Religion News: June 2022

A laminate of “Chrysalis Opening,” copyright 2010, artist Janet McKenzie ( serves as an inspiration for those struggling with grief. Courtesy the artist.

Healing Grief Retreat at Mountain Light Center

Everyone has a different journey with grief, but since the pandemic, there’s at least one thing we have in common. “Our lives have changed, and that is a grief we all share,” said Debbie Scott, who runs the Mountain Light Retreat Center on Blackwell Hollow Road. As one of the first offerings of the Center, she’s scheduled a “Healing Grief” retreat to be facilitated by Mary Polce, Ph.D., a licensed counselor and developmental psychologist. 

“I feel we’re living in a time of so much change, we’ve all lost a way of moving casually through our community, not minding long lines, or a crush of people entering a sporting event or concert,” Scott said.

For many people, the situation is much worse: They’ve lost close friends, family members, a part of themselves that was more carefree, less worried, healthier. Those suddenly dealing with terrible loss don’t always feel like they can be open about it. In an interview, Dr. Polce explained one reason for this: “As a society, we don’t especially like being vulnerable. But if you think about it, if you love, then you’re vulnerable.”  

Our discomfort with outward vulnerability as well as the inevitability of death extends to those of us trying to help someone who’s grief-stricken. We’re awkward, she said. We think if we don’t acknowledge it, they might forget it. Elaine Clark knows first-hand that doesn’t work. She suddenly lost her healthy three-year-old 36 years ago, then more recently another son to a senseless local accident. She had friends who simply avoided her because they didn’t know what to say, and who apologized later. While agreeing that there may be no spoken word that can help, Clark encourages those with bereaved friends to make some expression. “You can even say that you don’t know what to say,” she said. “But your silence and absence are hurtful.” Plunged into a terrible dark place at her first child’s death, she sought counseling, and had a bit of structure for how to deal with the second horrible death. And she remembers very vividly the small kindnesses. One friend texts her every day; another walks with her; another came over to mow her grass and pull weeds.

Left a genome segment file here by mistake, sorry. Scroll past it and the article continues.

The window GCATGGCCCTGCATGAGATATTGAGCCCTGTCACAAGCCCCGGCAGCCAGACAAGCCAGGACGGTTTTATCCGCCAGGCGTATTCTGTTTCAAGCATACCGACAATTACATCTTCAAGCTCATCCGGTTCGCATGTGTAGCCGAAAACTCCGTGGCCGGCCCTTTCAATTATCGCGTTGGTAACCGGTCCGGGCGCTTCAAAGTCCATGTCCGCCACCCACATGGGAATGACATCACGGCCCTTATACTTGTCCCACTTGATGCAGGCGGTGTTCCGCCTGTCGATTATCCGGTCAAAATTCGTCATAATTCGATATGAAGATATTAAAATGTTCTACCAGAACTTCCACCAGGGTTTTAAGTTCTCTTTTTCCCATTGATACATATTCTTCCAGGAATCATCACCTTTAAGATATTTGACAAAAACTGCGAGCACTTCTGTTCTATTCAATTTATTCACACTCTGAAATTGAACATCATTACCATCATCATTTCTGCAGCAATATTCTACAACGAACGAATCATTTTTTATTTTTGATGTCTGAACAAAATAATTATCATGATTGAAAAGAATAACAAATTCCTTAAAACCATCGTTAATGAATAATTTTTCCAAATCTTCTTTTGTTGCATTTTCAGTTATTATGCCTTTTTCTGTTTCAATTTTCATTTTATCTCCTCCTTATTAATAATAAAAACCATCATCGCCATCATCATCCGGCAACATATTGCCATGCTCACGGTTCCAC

“Don’t overthink it,” she suggests. “Show up and do something. Don’t say, ‘Call me if you need anything.’ That’s not going to happen. Just find something and do it.” She’s learned that the grief doesn’t ever go away; that it comes in waves. She expects them, and endures them.

That’s why it’s not kind to tell those who suffer to just “get over it,” or point out ways that loss could have been prevented or foreseen, Polce said. “That’s making it about us instead of the grieving person. We search for some kind of cause and effect because that means, if we’re more careful, it won’t happen to us.”

Grief is especially difficult in a culture of death denial, Polce said. “Initially, denial helps a little, by portioning out the suffering in small bits. But if denial lasts too long, we do not go through the grief door, which is the only way to get on the other side. To get on the other side, we have to go through it.” 

How do we go through it?  Like Clark, she compares grief to waves. “We experience our thoughts and emotions, letting grief waves come and go, hour after hour, day after day; we seek the comfort we need based on our life circumstances and personality. This comfort may involve a project, memorial, spending time in nature, creating art and music, talking with supportive and caring people – or all of these,” Polce said. She acknowledges that those experiencing a sudden or traumatic loss might require medication to reset the nervous system and help with sleep. But ultimately, there’s the reality, she said: “If we love someone, we will grieve when they die and we need to allow suffering, our own and others.”

Faith traditions that provide rituals as well as hope comfort and inspire those grieving, but they need to accept it in their own time. That’s how it was for Stephanie Moon, who lost her husband to Covid last fall. Moon said she wanted to stay in bed and die, and found it hard to function at all. “My children would point out that I hadn’t changed my clothes since they saw me last,” she said. “I had trouble going anywhere, eating or sleeping, really doing anything.” She and her husband had shared a strong faith: “We prayed together every night,” she recalled.